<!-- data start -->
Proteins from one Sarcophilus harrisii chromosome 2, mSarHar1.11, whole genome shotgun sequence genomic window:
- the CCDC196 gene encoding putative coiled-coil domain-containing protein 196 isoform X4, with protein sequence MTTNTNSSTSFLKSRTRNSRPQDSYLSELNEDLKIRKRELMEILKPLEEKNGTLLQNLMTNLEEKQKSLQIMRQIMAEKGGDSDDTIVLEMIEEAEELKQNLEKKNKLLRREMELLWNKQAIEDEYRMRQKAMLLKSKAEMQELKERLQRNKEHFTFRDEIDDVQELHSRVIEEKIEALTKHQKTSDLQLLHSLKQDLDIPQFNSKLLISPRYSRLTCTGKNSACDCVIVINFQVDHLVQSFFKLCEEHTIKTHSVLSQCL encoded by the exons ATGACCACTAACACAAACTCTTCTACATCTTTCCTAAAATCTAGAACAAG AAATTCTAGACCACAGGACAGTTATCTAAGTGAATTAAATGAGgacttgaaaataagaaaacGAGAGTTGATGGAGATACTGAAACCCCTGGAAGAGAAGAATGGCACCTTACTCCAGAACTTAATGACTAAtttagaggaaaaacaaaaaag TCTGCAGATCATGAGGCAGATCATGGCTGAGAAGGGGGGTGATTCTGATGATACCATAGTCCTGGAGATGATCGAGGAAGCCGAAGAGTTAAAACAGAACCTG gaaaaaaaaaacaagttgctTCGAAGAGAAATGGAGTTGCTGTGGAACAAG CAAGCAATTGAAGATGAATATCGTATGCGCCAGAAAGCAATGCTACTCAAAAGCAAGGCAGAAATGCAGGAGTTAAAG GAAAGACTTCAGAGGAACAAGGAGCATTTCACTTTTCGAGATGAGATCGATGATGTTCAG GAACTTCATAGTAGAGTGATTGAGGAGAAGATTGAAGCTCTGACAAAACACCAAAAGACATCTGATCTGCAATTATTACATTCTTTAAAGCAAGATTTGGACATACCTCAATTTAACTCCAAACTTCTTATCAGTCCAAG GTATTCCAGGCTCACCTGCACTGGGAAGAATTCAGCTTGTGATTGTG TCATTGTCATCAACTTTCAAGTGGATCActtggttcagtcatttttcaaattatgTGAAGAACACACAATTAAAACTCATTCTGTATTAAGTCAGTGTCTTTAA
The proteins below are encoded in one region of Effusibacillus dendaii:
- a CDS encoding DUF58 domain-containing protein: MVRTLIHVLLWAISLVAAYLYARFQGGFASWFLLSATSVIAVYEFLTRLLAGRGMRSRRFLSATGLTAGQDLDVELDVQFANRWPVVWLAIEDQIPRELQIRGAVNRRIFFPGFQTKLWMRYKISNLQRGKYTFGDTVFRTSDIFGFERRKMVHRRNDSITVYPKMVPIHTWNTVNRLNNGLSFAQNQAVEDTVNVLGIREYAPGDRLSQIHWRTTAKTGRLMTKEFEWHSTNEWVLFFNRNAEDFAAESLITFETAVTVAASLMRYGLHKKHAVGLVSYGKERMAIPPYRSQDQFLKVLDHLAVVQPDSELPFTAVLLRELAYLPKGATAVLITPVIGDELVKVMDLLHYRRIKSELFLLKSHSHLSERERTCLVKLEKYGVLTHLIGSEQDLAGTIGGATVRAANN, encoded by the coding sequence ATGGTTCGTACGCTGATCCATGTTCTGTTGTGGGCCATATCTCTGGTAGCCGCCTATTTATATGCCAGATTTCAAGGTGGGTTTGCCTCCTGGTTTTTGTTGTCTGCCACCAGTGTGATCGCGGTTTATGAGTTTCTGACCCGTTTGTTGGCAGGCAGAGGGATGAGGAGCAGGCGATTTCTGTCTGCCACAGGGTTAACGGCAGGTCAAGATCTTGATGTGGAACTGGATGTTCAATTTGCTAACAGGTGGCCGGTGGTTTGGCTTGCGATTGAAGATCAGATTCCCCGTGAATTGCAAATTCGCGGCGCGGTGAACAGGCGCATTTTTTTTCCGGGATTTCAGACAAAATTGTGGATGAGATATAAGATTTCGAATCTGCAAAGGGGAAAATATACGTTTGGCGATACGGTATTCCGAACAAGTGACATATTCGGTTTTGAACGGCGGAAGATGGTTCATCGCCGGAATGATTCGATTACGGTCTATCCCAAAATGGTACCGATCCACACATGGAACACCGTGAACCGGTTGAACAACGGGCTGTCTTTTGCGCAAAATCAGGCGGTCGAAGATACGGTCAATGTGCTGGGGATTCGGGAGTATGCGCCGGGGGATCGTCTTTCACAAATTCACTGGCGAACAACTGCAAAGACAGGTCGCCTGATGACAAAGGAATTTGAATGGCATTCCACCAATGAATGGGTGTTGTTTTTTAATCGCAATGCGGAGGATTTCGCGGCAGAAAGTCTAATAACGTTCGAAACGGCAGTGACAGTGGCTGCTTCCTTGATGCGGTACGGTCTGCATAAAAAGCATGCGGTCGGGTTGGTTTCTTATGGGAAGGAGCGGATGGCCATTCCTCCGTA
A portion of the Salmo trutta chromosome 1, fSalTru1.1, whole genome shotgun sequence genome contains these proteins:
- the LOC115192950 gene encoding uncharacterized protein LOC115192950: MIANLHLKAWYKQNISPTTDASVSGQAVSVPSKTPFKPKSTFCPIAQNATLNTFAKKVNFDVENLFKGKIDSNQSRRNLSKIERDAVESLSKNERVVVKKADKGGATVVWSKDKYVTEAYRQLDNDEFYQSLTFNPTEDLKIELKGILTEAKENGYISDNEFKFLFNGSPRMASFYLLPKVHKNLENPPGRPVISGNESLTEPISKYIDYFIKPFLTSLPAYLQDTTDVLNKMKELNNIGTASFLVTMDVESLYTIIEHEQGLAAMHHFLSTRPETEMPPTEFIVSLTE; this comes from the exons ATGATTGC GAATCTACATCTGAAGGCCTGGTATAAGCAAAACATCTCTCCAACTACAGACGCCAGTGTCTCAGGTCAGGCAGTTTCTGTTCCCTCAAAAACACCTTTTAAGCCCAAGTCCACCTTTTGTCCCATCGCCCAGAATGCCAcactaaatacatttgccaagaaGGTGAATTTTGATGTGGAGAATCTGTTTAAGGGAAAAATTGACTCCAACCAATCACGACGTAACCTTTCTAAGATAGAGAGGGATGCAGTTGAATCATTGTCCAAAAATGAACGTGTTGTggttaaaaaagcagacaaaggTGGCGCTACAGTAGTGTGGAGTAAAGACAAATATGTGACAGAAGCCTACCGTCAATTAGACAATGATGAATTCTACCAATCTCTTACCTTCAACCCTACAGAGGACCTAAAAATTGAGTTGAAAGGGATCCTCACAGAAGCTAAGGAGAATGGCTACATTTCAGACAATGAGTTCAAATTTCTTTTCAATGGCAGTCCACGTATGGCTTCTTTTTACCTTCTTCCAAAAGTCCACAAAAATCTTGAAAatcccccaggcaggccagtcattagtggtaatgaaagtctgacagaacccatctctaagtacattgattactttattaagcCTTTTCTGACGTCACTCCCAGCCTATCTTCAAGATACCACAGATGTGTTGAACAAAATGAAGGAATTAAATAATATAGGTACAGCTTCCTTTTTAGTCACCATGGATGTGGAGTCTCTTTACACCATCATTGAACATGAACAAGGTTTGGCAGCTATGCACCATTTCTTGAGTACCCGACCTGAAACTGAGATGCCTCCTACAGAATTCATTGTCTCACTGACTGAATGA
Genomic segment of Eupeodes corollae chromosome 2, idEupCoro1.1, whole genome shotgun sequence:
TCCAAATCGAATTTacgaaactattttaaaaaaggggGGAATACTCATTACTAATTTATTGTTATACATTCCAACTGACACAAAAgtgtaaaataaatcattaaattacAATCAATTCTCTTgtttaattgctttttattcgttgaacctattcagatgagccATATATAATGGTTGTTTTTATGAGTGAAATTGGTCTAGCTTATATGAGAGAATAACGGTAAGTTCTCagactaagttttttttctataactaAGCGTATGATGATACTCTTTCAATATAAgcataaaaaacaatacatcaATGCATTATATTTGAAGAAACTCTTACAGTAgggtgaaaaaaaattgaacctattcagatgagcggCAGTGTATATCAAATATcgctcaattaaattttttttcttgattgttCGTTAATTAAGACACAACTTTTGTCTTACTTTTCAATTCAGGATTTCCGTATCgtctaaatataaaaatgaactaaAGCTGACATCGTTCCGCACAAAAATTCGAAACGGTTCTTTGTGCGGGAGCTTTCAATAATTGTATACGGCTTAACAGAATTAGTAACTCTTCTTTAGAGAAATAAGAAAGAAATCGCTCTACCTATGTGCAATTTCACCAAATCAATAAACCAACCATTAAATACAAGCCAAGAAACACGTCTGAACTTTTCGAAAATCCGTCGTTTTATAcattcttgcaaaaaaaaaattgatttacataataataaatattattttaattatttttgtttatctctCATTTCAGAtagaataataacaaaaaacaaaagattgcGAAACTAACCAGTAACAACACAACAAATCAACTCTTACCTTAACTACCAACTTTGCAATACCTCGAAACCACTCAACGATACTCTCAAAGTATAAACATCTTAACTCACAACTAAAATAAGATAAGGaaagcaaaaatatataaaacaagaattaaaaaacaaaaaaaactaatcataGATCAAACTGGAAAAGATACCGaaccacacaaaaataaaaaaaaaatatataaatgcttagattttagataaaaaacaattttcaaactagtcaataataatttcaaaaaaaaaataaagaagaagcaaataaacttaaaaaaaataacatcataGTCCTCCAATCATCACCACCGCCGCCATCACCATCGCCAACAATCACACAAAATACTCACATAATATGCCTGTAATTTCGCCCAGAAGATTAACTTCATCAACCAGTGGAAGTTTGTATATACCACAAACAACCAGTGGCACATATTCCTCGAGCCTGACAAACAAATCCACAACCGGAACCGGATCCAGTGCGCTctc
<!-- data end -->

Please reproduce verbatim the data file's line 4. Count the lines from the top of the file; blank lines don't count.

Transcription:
- a CDS encoding DUF58 domain-containing protein: MVRTLIHVLLWAISLVAAYLYARFQGGFASWFLLSATSVIAVYEFLTRLLAGRGMRSRRFLSATGLTAGQDLDVELDVQFANRWPVVWLAIEDQIPRELQIRGAVNRRIFFPGFQTKLWMRYKISNLQRGKYTFGDTVFRTSDIFGFERRKMVHRRNDSITVYPKMVPIHTWNTVNRLNNGLSFAQNQAVEDTVNVLGIREYAPGDRLSQIHWRTTAKTGRLMTKEFEWHSTNEWVLFFNRNAEDFAAESLITFETAVTVAASLMRYGLHKKHAVGLVSYGKERMAIPPYRSQDQFLKVLDHLAVVQPDSELPFTAVLLRELAYLPKGATAVLITPVIGDELVKVMDLLHYRRIKSELFLLKSHSHLSERERTCLVKLEKYGVLTHLIGSEQDLAGTIGGATVRAANN, encoded by the coding sequence ATGGTTCGTACGCTGATCCATGTTCTGTTGTGGGCCATATCTCTGGTAGCCGCCTATTTATATGCCAGATTTCAAGGTGGGTTTGCCTCCTGGTTTTTGTTGTCTGCCACCAGTGTGATCGCGGTTTATGAGTTTCTGACCCGTTTGTTGGCAGGCAGAGGGATGAGGAGCAGGCGATTTCTGTCTGCCACAGGGTTAACGGCAGGTCAAGATCTTGATGTGGAACTGGATGTTCAATTTGCTAACAGGTGGCCGGTGGTTTGGCTTGCGATTGAAGATCAGATTCCCCGTGAATTGCAAATTCGCGGCGCGGTGAACAGGCGCATTTTTTTTCCGGGATTTCAGACAAAATTGTGGATGAGATATAAGATTTCGAATCTGCAAAGGGGAAAATATACGTTTGGCGATACGGTATTCCGAACAAGTGACATATTCGGTTTTGAACGGCGGAAGATGGTTCATCGCCGGAATGATTCGATTACGGTCTATCCCAAAATGGTACCGATCCACACATGGAACACCGTGAACCGGTTGAACAACGGGCTGTCTTTTGCGCAAAATCAGGCGGTCGAAGATACGGTCAATGTGCTGGGGATTCGGGAGTATGCGCCGGGGGATCGTCTTTCACAAATTCACTGGCGAACAACTGCAAAGACAGGTCGCCTGATGACAAAGGAATTTGAATGGCATTCCACCAATGAATGGGTGTTGTTTTTTAATCGCAATGCGGAGGATTTCGCGGCAGAAAGTCTAATAACGTTCGAAACGGCAGTGACAGTGGCTGCTTCCTTGATGCGGTACGGTCTGCATAAAAAGCATGCGGTCGGGTTGGTTTCTTATGGGAAGGAGCGGATGGCCATTCCTCCGTA